Elmer F. Stone, U.S. Coast Guard (1887-1936) — The U.S. Coast Guard's first aviator, Coast Guard Academy graduate Elmer Stone flew seaplanes for the U.S. Navy during World War I and advocated for the development of Coast Guard aviation. In May 1919, he piloted the first successful flight across the Atlantic Ocean, a 54-hour feat via Nova Scotia and the Azores. (Eight years later, Charles Lindbergh would accomplish the first non-stop transatlantic flight.) During the 1920s and 1930s, Cmdr. Stone tested new types of seaplanes for the Coast Guard and Navy, and in 1934 set a world speed record for amphibian aircraft. He died of a heart attack while on duty on May 26, 1936. (Section 4, Grave 3205-A)

Charles Wilkes, U.S. Navy (1798-1877) — Charles Wilkes was a U.S. Navy officer, Civil War veteran and explorer. Known for his skill with navigational instruments, he commanded the U.S. Exploring Expedition of 1838-1842 (also known as the Ex. Ex. or Wilkes Expedition), which mapped large portions of the northwest American coast, the Pacific and Antarctica. The expedition confirmed that Antarctica is a separate continent, and established U.S. naval power in the southern and eastern Pacific. Wilkes's Civil War service was controversial, resulting in an 1864 court martial; however, the charges were dropped and he was promoted to rear admiral (retired) in 1866. (Section 2, Grave 1164)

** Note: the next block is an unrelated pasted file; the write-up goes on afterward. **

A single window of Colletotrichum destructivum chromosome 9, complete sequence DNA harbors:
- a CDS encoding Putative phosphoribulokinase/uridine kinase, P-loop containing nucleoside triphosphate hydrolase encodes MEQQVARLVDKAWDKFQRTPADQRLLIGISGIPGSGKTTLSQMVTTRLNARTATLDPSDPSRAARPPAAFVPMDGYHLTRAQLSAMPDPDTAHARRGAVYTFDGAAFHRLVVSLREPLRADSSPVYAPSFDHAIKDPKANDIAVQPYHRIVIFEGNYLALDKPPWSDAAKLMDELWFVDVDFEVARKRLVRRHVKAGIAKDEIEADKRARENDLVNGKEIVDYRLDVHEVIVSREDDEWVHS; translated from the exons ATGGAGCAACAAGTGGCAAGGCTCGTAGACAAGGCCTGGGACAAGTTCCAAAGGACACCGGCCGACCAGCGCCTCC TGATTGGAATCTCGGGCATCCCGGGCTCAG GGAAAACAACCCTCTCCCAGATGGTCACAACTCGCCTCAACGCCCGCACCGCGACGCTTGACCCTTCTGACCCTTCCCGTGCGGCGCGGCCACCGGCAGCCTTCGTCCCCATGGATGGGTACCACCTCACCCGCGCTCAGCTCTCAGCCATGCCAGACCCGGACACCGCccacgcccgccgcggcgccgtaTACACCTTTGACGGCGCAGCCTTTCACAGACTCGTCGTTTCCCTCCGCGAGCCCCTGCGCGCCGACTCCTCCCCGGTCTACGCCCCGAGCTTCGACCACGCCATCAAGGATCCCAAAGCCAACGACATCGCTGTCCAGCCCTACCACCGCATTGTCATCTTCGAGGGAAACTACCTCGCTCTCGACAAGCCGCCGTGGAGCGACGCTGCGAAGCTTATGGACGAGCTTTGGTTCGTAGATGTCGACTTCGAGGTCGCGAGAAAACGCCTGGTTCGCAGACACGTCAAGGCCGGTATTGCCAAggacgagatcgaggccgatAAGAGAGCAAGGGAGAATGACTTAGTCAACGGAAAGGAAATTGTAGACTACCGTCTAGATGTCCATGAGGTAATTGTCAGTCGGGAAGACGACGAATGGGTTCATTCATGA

Gravestones of Gus Grissom and Roger Chaffee, astronauts who were killed aboard Apollo 1 in 1967


The National Aeronautics and Space Administration (NASA) was created by the National Aeronautics and Space Act, signed by President Dwight D. Eisenhower on July 29, 1958. The new agency (which absorbed the National Advisory Committee on Aeronautics, its predecessor) began operations on October 1, 1959, with 8,000 employees and a budget of $100 million. The first astronauts were all highly skilled test pilots with military experience. When NASA began selecting candidates for astronaut training in 1959, it asked the service branches to provide lists of personnel who met certain strict criteria; candidates had to be qualified jet pilots and graduates of test pilot school, with a minimum of 1,500 hours of flying time. During NASA's first two decades, those selected to become astronauts tended to be current or former military pilots. The military background of early astronauts explains why many of them are buried at Arlington National Cemetery. This also explains why there were no women astronauts until 1983, when Sally Ride became the first American woman in space.